A reproducible build is one that produces the same byte for byte output when given the same input. These builds aren’t common. Mostly because of compiler defaults.
The things that can make a build non-reproducible are:
- Unique IDs
- Build paths
Why they matter
Reproducible builds have inherent security. They allow us to verify the source code a binary comes from. This makes detecting changes or tampering straightforward.
- Compile the program on at least two different systems
- Compare the checksums.
- If they match, that’s good. If they don’t match, something is wrong.
The builds have more integrity, which benefits everyone. For security-minded people, it means a straightforward way of detecting backdoors in the build process. For open source enthusiasts, it means a clear way of detecting GPL violations. For everyone else, we get safer software.
You can find out how to acheive reproducible builds at reproducible-builds.org/docs.
Attacks on build systems
Back-doors introduced in the build process are not easy to detect. Most of the detection happens too late when the damage is already done. The attacks can have a high impact in a short period, so early detection is important.
There have been many attacks like this in the past. Some of them are:
- SUNSPOT, An attack on SolarWinds that affected lots of important people
- XcodeGhost - Attack on an IDE for Mac. Lots of iOS apps were affected. Including Angry Birds
Defending against them
Reproducible builds are the best way to defend against these kinds of attacks. Attackers lose their incentive bacause they are detected quickly and need to compromise more systems.
Like everything there are downsides. Some of them are:
- Need to use a specific compiler version
- No Profile-guided optimization
What they don’t protect us from
Reproducible builds don’t protect us from malicious developers. A developer could knowingly write vulnerable code that looks like a mistake when discovered. This called underhanded code.
In the paper titled Trusting Trust Ken Thompson asks us:
To what extent should one trust a statement that a program is free of Trojan horses? Perhaps it is more important to trust the people who wrote the software.
Who does reproducible builds?
Many open-source projects have reproducible builds to assure users of their integrity. Some of them include:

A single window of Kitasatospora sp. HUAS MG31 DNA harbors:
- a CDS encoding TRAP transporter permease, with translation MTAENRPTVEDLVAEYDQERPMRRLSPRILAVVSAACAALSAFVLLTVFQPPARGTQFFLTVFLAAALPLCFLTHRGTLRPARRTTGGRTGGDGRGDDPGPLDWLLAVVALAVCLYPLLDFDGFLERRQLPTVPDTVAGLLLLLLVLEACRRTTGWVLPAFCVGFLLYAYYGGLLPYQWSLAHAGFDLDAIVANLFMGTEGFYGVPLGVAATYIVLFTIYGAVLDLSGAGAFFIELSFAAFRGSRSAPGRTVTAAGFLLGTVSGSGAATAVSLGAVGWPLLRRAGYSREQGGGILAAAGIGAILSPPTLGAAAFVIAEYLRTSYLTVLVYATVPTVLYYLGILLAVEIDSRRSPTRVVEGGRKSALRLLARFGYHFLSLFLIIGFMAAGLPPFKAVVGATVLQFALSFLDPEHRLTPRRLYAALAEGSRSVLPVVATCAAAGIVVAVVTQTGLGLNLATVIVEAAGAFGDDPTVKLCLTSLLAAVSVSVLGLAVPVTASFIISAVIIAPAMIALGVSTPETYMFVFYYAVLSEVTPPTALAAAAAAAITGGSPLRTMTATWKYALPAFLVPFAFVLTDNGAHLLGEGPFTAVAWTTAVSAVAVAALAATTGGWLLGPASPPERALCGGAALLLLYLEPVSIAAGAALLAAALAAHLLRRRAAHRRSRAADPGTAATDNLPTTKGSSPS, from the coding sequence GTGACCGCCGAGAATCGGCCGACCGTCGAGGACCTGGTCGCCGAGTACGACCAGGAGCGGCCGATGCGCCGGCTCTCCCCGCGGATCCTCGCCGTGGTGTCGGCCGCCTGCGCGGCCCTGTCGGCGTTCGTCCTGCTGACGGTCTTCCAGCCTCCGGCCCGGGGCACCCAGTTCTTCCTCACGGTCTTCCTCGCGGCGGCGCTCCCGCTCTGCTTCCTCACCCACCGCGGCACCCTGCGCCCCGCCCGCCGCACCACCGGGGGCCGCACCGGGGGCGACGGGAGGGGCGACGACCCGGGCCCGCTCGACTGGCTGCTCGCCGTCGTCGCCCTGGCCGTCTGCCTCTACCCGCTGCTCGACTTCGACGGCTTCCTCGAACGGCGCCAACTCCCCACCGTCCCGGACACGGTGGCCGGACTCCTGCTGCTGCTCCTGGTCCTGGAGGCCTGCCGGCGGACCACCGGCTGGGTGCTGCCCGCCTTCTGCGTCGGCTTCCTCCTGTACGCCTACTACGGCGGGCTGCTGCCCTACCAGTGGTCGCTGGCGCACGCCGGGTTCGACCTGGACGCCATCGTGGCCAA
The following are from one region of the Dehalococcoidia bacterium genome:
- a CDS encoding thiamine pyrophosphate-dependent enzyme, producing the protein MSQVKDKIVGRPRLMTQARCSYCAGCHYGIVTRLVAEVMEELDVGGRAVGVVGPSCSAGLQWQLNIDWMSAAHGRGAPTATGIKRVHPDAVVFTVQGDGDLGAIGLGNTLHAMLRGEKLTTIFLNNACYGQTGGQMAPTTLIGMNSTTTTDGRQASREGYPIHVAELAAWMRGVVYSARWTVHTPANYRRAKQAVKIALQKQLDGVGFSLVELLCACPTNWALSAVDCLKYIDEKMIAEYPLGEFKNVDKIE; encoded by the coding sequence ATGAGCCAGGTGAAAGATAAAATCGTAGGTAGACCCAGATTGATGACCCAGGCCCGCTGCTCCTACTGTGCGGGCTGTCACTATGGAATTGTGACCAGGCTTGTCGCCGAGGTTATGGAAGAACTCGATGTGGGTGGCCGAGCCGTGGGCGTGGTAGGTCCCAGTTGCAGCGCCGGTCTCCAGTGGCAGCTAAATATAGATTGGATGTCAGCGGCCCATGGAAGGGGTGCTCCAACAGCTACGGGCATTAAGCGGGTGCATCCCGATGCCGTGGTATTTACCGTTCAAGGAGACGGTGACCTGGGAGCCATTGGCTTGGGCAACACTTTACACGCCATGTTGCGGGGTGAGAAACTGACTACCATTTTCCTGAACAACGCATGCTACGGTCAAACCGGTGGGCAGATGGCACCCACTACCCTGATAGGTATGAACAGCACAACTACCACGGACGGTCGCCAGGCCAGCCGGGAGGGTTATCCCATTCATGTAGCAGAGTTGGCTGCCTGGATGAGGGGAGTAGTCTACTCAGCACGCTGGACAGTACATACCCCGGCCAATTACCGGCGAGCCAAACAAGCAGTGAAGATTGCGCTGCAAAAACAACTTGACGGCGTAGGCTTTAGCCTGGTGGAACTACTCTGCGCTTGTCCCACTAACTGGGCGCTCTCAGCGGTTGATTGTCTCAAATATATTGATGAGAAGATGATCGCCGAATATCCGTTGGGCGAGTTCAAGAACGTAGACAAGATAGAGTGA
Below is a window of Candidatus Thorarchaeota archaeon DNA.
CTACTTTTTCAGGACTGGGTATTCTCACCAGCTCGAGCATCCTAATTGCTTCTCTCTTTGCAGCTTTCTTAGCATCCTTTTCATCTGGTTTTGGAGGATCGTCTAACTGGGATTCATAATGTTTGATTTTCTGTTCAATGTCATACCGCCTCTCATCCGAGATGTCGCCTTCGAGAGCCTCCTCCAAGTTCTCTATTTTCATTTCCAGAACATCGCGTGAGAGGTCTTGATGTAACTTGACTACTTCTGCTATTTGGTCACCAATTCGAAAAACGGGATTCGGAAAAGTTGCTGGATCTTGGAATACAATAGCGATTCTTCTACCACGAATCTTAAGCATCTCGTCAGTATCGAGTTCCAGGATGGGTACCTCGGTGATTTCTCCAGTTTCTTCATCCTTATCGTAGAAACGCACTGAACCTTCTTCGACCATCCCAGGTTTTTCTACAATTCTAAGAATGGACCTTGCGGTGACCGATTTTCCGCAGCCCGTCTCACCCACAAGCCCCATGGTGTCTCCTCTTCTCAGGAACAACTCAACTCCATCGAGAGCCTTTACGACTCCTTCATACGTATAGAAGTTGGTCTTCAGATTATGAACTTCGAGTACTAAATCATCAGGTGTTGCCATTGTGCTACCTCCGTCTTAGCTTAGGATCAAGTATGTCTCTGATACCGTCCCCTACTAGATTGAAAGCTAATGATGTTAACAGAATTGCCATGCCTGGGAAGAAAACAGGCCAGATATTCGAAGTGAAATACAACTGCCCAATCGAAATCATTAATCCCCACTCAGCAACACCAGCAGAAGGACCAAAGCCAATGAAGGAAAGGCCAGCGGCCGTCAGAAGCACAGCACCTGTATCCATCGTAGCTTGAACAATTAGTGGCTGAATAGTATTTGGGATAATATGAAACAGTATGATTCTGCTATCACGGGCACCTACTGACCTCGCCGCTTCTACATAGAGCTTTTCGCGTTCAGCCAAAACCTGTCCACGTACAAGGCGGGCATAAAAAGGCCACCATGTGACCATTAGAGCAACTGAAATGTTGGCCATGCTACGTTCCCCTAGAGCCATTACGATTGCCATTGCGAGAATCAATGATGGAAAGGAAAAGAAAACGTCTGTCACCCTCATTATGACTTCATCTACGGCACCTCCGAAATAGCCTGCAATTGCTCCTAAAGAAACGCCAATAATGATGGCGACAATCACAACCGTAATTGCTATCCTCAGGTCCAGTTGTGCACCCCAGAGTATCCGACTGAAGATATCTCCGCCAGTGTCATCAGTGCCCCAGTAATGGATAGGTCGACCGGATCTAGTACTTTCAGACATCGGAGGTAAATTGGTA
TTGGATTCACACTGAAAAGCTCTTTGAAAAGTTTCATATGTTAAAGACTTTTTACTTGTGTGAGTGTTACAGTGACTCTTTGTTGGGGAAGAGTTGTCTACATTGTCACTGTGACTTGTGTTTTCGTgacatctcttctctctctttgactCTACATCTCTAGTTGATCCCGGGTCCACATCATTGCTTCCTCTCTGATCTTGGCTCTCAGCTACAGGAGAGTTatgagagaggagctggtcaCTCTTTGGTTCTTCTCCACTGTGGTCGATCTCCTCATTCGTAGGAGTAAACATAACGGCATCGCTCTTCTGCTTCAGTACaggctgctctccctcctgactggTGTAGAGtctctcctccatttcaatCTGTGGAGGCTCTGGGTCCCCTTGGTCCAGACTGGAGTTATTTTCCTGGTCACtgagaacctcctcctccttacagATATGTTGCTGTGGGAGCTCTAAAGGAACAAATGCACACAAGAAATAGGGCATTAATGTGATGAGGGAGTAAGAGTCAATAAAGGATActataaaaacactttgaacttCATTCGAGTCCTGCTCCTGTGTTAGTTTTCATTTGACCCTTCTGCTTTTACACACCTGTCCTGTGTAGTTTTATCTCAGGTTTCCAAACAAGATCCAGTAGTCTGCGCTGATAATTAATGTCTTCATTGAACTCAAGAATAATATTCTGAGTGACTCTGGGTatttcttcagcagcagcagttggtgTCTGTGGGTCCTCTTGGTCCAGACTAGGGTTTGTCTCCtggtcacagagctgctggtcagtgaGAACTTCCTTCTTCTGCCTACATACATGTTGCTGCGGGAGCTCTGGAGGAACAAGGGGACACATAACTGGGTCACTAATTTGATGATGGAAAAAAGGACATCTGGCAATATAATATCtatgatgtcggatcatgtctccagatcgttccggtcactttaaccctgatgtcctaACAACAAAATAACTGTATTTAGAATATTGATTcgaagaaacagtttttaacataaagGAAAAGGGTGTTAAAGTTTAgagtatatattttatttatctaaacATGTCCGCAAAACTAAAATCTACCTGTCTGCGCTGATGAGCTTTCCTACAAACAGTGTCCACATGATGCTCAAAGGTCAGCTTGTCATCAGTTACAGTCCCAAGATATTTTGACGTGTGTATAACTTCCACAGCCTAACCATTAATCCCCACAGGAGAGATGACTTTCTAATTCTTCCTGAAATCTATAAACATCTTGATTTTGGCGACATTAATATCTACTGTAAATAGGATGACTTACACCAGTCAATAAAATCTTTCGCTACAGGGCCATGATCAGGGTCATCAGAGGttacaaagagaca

- Tor Browser
You can find more at reproducible-builds
Around 80%-90% of the packages in Linux distributions ( Arch, Debian, OpenSUSE, NixOS, Guix) are already reproducible. You can find the exact numbers at reproducible-builds.org.
Digital signatures still have their place. They are useful when verifying who a document or message comes from. They aren’t useful when verifying the source code a binary comes from. Some forms of digital signatures can get in the way of reproducible builds, as explained by telegram developers in this article.
I’ll conclude by quoting Mike Perry of the Tor project. He described the importance of reproducible-builds as follows:
I don’t believe that software development models based on trusting a single party can be secure against serious adversaries anymore, given the current trends in computer security.
This statement is true to this day.
Many people have written about reproducible builds and have gone into more detail than I have in this post. Here are some of them.
A website with technical information on reproducible builds. It also has status updates on Linux distributions.
Reflections on Trusting Trust
A paper by Ken Thompson. He asks us what if compilers had backdoors. Would it possible to even detect & prevent such an attack?
Countering Compiler backdoors
David A. Wheeler answers the above question. He proposes a method called Diverse Double-Compiling.
The Octopus Scanner Malware
Writeup on the discovery of a supply chain attack that targeted developer’s machines.
Verifying the source code for binaries
An Lwn article on reproducible builds